When the General Election was first called, no-one could have predicted the pivotal role that Northern Ireland's leading party would play in the result. The DUP's unexpected hand in bringing the Tories back into power has catapulted the party into the centre stage of UK politics, and has for the first time exposed them to the full, unforgiving glare of Great Britain.
As someone born and raised in Belfast, the recent flood of attention towards the DUP feels like a threshold moment for Northern Ireland. The DUP have been the country's leading party for many years, but they have never experienced such widespread criticism for their extreme, right-wing politics. Their stance as anti-gay, anti-choice and anti-EU has positioned the DUP as one of the most conservative parties in western Europe and their recent step into the spotlight is a rude awakening for many across the UK.
But as national outrage against the DUP continues to grow, many of us in Northern Ireland are asking - Why has it taken so long?
Minorities in Northern Ireland have suffered for years under the DUP and have faced a long struggle for equal rights. The LGTBQ community in Northern Ireland are the only one in the British Isles without the right to marriage and the DUP have vowed to continue blocking marriage equality as a priority. There have been countless displays of homophobia from DUP members who have labelled gay people as an "abomination" and "abusers", and only two years ago the DUP attempted to legalise LGTBQ discrimination through their 'conscience clause'.
Women have also faced repression under the party. The DUP have defied human rights recommendations by upholding restrictions on reproductive rights, forcing many women to travel to England to have an abortion and criminalising others for doing so in Northern Ireland. So heavy is the law that only weeks ago - on International Women's Day no less - a number of women's homes were raided in Belfast in a police search for abortion pills.
For years Northern Ireland has lagged behind the rest of the UK on human rights issues and for these minorities it has been a long and drawn out struggle. So while Britain's recent outrage toward the DUP is encouraging, it also feels extremely frustrating. In Northern Ireland we could have used your solidarity long before now.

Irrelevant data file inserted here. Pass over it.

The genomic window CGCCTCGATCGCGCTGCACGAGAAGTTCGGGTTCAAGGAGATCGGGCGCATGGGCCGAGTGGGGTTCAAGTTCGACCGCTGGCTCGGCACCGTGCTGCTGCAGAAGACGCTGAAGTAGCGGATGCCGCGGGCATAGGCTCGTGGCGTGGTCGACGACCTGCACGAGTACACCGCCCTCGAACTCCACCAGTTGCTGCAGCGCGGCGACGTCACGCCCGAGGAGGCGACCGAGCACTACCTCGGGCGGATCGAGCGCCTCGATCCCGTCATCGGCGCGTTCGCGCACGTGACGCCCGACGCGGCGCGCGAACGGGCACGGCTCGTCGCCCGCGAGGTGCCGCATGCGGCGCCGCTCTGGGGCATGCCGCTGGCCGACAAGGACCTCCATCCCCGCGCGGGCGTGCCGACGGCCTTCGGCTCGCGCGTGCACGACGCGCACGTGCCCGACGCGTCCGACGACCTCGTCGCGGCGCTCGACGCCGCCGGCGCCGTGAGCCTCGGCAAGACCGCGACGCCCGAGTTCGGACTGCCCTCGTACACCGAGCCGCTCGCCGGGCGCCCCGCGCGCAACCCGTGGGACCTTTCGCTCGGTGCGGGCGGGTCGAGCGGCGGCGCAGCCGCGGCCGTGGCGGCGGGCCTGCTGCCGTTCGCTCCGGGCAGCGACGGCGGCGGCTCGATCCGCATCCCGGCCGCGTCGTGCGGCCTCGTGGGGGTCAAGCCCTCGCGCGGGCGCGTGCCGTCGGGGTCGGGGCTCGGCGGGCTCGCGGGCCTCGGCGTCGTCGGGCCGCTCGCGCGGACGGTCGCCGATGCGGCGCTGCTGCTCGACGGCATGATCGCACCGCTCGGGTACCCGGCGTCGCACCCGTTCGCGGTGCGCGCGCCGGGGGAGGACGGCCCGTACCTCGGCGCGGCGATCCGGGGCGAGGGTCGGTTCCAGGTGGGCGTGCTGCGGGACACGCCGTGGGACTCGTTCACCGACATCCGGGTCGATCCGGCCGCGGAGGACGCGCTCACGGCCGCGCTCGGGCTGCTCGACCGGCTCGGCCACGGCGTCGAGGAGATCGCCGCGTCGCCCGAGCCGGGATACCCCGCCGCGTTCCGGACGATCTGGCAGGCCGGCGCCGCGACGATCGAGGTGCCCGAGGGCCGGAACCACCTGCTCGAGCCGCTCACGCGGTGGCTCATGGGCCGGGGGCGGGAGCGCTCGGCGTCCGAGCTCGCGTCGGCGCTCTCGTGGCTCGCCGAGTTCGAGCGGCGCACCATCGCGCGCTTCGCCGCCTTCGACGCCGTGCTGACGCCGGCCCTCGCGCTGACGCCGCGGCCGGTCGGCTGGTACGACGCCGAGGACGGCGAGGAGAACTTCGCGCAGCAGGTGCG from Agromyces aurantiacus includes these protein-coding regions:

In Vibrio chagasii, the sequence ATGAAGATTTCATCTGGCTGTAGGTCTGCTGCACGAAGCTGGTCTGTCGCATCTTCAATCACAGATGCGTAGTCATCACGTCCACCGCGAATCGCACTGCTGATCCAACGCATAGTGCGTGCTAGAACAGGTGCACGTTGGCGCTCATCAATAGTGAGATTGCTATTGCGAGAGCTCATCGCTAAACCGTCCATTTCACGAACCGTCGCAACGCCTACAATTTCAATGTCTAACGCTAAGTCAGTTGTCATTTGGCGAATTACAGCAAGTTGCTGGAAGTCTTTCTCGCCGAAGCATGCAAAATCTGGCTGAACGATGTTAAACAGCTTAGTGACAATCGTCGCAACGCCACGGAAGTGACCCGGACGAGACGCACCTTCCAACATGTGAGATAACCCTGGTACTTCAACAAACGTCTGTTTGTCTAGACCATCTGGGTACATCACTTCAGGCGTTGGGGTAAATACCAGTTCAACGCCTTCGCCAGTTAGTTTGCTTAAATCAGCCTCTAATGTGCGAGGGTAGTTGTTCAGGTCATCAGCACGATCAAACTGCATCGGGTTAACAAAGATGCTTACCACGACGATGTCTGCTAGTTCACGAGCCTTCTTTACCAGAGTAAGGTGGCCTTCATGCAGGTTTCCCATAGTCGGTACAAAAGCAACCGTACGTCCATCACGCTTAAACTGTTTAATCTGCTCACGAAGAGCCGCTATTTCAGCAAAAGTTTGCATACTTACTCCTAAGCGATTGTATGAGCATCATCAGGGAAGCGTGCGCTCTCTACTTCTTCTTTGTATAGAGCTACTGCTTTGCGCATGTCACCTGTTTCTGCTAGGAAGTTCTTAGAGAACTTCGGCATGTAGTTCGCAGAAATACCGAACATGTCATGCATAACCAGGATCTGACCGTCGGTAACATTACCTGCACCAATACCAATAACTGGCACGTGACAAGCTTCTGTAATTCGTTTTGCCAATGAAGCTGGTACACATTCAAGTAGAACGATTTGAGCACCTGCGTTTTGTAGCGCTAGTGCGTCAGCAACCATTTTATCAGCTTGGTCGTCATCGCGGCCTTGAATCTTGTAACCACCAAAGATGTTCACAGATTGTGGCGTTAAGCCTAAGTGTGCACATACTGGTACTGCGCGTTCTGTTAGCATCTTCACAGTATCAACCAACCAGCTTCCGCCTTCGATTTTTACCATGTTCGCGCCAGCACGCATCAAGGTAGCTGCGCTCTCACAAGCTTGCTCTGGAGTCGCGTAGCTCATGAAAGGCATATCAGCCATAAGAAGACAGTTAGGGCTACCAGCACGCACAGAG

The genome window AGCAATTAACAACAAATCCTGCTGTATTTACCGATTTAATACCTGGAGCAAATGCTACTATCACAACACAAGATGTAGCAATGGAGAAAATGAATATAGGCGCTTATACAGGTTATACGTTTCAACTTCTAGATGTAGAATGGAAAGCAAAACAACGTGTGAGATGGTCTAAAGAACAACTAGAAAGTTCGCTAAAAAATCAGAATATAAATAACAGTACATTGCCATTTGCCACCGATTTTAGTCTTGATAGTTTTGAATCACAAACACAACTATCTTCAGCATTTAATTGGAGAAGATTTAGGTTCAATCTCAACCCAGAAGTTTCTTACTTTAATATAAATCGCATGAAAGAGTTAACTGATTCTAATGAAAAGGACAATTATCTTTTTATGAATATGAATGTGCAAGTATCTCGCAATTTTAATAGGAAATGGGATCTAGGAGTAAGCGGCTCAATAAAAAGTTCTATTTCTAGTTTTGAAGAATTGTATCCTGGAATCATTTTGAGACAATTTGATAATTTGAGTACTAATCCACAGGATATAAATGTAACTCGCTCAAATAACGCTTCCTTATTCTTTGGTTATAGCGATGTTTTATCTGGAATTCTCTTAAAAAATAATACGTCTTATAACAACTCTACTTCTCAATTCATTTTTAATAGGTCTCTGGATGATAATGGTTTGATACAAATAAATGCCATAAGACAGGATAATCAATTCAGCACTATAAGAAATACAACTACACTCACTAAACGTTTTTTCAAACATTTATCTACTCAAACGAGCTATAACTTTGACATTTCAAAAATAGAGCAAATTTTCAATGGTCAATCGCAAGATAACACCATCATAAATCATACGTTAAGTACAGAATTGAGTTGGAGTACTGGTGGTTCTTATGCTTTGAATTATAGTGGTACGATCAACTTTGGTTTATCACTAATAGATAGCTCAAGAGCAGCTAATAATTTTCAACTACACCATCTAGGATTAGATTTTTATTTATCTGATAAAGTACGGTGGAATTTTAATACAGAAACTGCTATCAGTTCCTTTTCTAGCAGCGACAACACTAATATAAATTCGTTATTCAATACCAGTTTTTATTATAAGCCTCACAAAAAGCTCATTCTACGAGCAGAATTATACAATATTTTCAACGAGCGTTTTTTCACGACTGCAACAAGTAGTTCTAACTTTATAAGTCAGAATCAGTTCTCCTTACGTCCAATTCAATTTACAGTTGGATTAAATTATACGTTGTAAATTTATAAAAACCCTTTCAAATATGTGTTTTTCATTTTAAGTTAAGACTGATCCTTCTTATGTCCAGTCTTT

Northern Ireland has always faced general ignorance from the rest of the UK and sparse media coverage in Britain has left many in the dark about the country's biggest issues. For example, many will be unaware of the political crisis Northern Ireland has faced in the last six months, one which has cost over £400 million and left the country without a government since March 2017. A lack of awareness about Northern Ireland has made the recent election results all the more surprising and is a wake up call on the impact that Northern Irish politics can have on everyone in the UK.
The result of the General Election has been a double edged sword for Northern Ireland. The rising influence of the DUP is a truly worrying prospect for all and emphasises the need to transform political thinking in the country. But the increased attention, condemnation and scrutiny towards the DUP has also created a potential for change, something which has long been needed, especially for our forward-thinking young people.
I hope from the current political situation that progress can be made for Northern Ireland. When a collective voice stands against discrimination and intolerance we become much more powerful to creating positive change. I hope you continue to share your outrage at the DUP and condemn their backward politics. It is needed now for everyone in the UK, but especially for Northern Ireland.